“Ginger was brilliantly effective. She made everything work for her. Actually she made things very fine for both of us and she deserves most of the credit for our success.” -- Fred Astaire, in 1966, quoted in Ginger: Salute to a Star (1969), by Dick Richards, p. 163
"For anyone who is an admirer of Ginger Rogers, or simply likes to read about true and honest people who have found success in practicing virtues such as hard work, honesty, sobriety, and a spectactularly positive outlook on life will take great joy in learning about this wonderful woman. Dick Richards paints a very honest homage to a woman who is the symbol of the American dream. This has to be one of the most honest biographies I have ever read. It's really tricky to write about the lives of Hollywood stars because of the abundance of gossip and the constant debate about whether or not such and such part of their life is true. But Mr. Richards explains in the beginning that he is in no way trying to write a true biography, which would take much time in interviewing and getting to know Miss Rogers much better, but simply to give some praise to someone who truly deserves it...And rightly so. Ginger Rogers is someone to be greatly admired. Her integrity, her clean, healthy life is an inspiration, especially in her line of work. She was the example of the American dream and what makes you admire her more is not only her worldly reknown beauty, but her fabulous personality and sense of humor. This is a great book for anyone who wants to read about a great woman. It truly makes you want to jump up and be a better person. Though at times Mr. Richards does fall on other tangents, you can really feel how much he respects and worships Ginger Rogers."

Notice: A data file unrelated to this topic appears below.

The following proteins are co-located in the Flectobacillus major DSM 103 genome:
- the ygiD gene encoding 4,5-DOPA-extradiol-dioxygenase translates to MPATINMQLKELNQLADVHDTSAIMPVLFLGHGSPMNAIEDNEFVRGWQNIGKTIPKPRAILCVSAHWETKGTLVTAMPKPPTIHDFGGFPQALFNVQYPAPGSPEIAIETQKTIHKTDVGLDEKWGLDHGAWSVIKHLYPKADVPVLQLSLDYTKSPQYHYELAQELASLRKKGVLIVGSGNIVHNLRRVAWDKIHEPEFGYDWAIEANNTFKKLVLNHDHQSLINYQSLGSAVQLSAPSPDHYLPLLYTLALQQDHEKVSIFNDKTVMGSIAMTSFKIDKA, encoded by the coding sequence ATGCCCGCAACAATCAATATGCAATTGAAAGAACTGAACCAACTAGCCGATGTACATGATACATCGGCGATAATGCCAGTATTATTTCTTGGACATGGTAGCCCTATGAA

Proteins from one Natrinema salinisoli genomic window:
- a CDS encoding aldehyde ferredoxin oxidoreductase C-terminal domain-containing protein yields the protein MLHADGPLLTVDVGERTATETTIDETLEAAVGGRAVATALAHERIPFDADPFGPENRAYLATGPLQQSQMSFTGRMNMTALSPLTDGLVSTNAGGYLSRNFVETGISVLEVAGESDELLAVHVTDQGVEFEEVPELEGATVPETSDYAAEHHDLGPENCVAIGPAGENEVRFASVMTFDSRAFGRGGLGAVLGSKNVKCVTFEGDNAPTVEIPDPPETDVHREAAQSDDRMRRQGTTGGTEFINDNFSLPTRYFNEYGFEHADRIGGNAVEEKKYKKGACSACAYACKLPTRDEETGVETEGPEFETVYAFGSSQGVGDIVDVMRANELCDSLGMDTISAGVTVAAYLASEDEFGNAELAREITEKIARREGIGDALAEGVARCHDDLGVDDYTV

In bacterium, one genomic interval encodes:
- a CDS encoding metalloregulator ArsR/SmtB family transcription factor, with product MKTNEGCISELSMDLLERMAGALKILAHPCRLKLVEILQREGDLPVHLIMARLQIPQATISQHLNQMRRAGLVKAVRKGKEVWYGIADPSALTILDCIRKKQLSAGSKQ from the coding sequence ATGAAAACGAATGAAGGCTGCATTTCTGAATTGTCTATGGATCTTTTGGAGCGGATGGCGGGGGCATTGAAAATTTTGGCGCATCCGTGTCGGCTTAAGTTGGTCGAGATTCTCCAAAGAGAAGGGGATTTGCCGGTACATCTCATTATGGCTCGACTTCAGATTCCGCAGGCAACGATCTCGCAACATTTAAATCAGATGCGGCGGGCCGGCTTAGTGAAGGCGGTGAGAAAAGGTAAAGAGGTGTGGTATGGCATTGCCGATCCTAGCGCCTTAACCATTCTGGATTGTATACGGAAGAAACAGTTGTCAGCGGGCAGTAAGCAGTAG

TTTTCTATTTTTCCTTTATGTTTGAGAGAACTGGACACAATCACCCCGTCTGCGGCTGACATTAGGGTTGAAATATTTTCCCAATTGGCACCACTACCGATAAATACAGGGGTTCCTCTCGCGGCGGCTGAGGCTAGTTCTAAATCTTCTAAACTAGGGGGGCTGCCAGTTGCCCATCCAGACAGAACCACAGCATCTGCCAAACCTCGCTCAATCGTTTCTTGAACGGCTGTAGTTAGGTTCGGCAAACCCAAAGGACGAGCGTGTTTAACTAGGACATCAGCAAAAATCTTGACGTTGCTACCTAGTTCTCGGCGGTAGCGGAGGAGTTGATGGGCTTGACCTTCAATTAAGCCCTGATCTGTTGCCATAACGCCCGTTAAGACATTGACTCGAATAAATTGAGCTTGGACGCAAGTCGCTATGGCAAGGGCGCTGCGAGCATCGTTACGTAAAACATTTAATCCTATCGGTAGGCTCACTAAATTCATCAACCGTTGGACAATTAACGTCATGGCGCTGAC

-A Fan's Review of Ginger: Salute to a Star, taken from Amazon website
And another: It's not necessary to agree with everything, in a review of someone's life...but in the context of too many nasty and factually incorrect reviews of Ginger Rogers's life...I rate Richards book highly....for his noble attempt at balancing objectivity and empathy. As it turns out, he ended his work, unknowingly, at the end of Ginger's film career...in 1965...so the book has turned out to be more definitive than intended by its author.
He reviews her films in chronology, and rates them from the early period starting in 1930...to her classic period from 1933 to about 1945...and through to her period, more or less, of film decline, from 1945 to 1965. He praises strongly, where warranted...and Ginger Rogers made many timeless and wonderful films...as he points out deficiencies in scripts, indirection, and sometimes in Ginger's acting. He does this frankly, as she later did in her autobiography....and he does it, without recourse to critical rancor. How refreshing.
Ginger Rogers was a imperfect human being...as she reminds us in her autobiography. Part of her private life was subject to public scrutiny which would be difficult for anyone to endure. Richards, in his creditable bio, effectively discusses her personal life; her self-admitted romanticism, mixed with her nitty-gritty realism and clean living, which makes her such an interesting woman.
I don't know why he didn't interview her directly...perhaps at that time, she was just too busy living to take time off....which she eventually did in 1991, with the publication of "Ginger: My Story".